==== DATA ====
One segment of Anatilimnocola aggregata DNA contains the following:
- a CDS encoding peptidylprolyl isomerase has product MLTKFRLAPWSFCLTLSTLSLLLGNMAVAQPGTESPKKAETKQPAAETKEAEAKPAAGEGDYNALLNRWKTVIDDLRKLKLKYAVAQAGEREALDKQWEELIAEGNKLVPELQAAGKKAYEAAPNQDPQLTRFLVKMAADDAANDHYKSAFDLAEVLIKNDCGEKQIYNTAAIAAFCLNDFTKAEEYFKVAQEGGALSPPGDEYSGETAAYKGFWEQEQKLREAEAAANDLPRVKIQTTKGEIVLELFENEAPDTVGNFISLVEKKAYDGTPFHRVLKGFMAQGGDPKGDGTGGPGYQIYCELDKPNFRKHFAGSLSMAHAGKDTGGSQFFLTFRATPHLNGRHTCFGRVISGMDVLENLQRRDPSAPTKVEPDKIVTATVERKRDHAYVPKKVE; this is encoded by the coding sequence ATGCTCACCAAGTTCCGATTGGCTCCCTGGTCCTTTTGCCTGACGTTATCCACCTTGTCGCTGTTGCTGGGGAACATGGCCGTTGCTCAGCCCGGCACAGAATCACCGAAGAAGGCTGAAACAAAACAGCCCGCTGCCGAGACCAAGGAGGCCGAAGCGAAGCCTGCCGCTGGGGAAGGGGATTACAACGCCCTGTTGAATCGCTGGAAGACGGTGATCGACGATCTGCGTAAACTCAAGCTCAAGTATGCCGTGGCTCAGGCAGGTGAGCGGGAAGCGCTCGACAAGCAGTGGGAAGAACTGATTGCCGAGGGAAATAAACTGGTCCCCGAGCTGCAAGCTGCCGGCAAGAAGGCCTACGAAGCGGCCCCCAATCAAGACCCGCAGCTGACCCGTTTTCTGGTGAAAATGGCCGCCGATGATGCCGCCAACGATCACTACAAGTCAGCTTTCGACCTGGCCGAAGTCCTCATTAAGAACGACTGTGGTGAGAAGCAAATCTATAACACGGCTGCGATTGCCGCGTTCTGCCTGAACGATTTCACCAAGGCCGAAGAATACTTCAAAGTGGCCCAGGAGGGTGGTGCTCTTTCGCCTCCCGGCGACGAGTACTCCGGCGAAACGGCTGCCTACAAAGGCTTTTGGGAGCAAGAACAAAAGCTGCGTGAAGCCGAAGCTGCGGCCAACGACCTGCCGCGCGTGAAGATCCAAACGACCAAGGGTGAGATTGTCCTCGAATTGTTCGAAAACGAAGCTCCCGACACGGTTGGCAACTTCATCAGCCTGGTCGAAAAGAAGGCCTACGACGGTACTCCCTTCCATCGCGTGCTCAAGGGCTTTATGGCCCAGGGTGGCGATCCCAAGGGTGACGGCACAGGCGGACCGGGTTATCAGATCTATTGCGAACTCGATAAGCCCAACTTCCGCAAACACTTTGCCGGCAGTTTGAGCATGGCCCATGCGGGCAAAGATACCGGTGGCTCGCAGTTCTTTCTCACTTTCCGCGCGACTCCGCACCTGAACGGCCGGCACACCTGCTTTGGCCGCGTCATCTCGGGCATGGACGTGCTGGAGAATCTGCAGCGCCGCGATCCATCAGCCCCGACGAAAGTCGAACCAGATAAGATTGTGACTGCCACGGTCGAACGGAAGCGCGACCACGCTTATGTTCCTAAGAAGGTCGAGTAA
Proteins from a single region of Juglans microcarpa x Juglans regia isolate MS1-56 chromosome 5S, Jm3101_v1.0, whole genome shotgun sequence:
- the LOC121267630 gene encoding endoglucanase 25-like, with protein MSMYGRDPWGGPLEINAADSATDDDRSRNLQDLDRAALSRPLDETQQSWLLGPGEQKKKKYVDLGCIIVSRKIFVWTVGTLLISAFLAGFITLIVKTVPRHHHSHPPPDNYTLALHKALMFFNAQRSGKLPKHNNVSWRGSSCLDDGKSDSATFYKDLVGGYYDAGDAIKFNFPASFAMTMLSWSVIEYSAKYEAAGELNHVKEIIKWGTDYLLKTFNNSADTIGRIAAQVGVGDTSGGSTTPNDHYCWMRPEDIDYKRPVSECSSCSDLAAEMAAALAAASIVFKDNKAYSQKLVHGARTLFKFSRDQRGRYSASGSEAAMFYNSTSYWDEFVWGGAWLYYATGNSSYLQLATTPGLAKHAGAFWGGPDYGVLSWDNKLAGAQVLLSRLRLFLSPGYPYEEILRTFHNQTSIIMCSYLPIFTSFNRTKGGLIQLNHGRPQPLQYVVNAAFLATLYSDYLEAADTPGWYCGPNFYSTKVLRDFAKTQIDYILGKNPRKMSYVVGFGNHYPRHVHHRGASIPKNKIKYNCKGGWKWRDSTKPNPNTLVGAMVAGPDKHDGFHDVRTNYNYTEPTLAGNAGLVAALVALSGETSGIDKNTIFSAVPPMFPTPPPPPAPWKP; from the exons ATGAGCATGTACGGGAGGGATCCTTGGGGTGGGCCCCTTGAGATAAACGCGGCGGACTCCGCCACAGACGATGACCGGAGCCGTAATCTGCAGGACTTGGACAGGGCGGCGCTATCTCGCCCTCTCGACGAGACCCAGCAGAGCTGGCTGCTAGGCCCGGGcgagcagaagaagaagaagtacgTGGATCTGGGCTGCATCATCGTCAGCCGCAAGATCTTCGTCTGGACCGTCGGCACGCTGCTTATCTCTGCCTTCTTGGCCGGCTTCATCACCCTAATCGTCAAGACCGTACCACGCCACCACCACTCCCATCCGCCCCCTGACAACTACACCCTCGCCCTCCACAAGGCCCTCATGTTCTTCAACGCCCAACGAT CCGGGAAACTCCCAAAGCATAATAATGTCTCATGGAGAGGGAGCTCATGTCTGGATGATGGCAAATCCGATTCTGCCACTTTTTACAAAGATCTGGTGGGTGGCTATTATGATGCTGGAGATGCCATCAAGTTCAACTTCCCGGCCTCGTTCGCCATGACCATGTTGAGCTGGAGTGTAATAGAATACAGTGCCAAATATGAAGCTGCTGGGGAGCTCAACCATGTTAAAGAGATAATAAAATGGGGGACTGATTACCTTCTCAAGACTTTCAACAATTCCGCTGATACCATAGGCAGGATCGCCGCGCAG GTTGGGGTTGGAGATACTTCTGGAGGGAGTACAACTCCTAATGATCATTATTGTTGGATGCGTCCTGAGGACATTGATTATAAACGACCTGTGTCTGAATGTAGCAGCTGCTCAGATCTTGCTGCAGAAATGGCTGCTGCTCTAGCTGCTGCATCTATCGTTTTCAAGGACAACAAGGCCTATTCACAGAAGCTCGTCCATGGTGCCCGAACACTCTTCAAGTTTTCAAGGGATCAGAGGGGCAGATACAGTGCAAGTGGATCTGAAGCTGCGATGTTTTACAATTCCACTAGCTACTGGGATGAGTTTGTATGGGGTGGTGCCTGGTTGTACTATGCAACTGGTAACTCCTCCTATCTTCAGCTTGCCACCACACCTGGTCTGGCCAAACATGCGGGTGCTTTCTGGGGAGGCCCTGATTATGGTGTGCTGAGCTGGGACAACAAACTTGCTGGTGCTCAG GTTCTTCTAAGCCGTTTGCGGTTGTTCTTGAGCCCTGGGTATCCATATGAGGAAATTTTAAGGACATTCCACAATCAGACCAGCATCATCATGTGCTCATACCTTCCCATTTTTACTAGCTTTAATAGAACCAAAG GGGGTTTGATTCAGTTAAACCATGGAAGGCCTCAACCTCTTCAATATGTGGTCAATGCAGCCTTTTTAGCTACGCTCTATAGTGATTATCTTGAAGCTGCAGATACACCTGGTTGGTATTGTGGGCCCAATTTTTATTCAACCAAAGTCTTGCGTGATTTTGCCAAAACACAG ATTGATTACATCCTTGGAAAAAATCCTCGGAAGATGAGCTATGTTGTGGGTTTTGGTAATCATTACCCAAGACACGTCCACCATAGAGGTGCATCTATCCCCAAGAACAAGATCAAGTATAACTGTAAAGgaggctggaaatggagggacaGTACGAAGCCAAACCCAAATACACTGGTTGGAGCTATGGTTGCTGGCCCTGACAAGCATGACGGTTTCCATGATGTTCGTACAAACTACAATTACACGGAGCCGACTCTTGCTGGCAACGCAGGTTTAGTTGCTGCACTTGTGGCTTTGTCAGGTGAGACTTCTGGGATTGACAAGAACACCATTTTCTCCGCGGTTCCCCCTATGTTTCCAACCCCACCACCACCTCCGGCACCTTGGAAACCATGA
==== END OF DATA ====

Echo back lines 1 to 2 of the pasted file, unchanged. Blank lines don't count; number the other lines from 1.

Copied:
One segment of Anatilimnocola aggregata DNA contains the following:
- a CDS encoding peptidylprolyl isomerase has product MLTKFRLAPWSFCLTLSTLSLLLGNMAVAQPGTESPKKAETKQPAAETKEAEAKPAAGEGDYNALLNRWKTVIDDLRKLKLKYAVAQAGEREALDKQWEELIAEGNKLVPELQAAGKKAYEAAPNQDPQLTRFLVKMAADDAANDHYKSAFDLAEVLIKNDCGEKQIYNTAAIAAFCLNDFTKAEEYFKVAQEGGALSPPGDEYSGETAAYKGFWEQEQKLREAEAAANDLPRVKIQTTKGEIVLELFENEAPDTVGNFISLVEKKAYDGTPFHRVLKGFMAQGGDPKGDGTGGPGYQIYCELDKPNFRKHFAGSLSMAHAGKDTGGSQFFLTFRATPHLNGRHTCFGRVISGMDVLENLQRRDPSAPTKVEPDKIVTATVERKRDHAYVPKKVE; this is encoded by the coding sequence ATGCTCACCAAGTTCCGATTGGCTCCCTGGTCCTTTTGCCTGACGTTATCCACCTTGTCGCTGTTGCTGGGGAACATGGCCGTTGCTCAGCCCGGCACAGAATCACCGAAGAAGGCTGAAACAAAACAGCCCGCTGCCGAGACCAAGGAGGCCGAAGCGAAGCCTGCCGCTGGGGAAGGGGATTACAACGCCCTGTTGAATCGCTGGAAGACGGTGATCGACGATCTGCGTAAACTCAAGCTCAAGTATGCCGTGGCTCAGGCAGGTGAGCGGGAAGCGCTCGACAAGCAGTGGGAAGAACTGATTGCCGAGGGAAATAAACTGGTCCCCGAGCTGCAAGCTGCCGGCAAGAAGGCCTACGAAGCGGCCCCCAATCAAGACCCGCAGCTGACCCGTTTTCTGGTGAAAATGGCCGCCGATGATGCCGCCAACGATCACTACAAGTCAGCTTTCGACCTGGCCGAAGTCCTCATTAAGAACGACTGTGGTGAGAAGCAAATCTATAACACGGCTGCGATTGCCGCGTTCTGCCTGAACGATTTCACCAAGGCCGAAGAATACTTCAAAGTGGCCCAGGAGGGTGGTGCTCTTTCGCCTCCCGGCGACGAGTACTCCGGCGAAACGGCTGCCTACAAAGGCTTTTGGGAGCAAGAACAAAAGCTGCGTGAAGCCGAAGCTGCGGCCAACGACCTGCCGCGCGTGAAGATCCAAACGACCAAGGGTGAGATTGTCCTCGAATTGTTCGAAAACGAAGCTCCCGACACGGTTGGCAACTTCATCAGCCTGGTCGAAAAGAAGGCCTACGACGGTACTCCCTTCCATCGCGTGCTCAAGGGCTTTATGGCCCAGGGTGGCGATCCCAAGGGTGACGGCACAGGCGGACCGGGTTATCAGATCTATTGCGAACTCGATAAGCCCAACTTCCGCAAACACTTTGCCGGCAGTTTGAGCATGGCCCATGCGGGCAAAGATACCGGTGGCTCGCAGTTCTTTCTCACTTTCCGCGCGACTCCGCACCTGAACGGCCGGCACACCTGCTTTGGCCGCGTCATCTCGGGCATGGACGTGCTGGAGAATCTGCAGCGCCGCGATCCATCAGCCCCGACGAAAGTCGAACCAGATAAGATTGTGACTGCCACGGTCGAACGGAAGCGCGACCACGCTTATGTTCCTAAGAAGGTCGAGTAA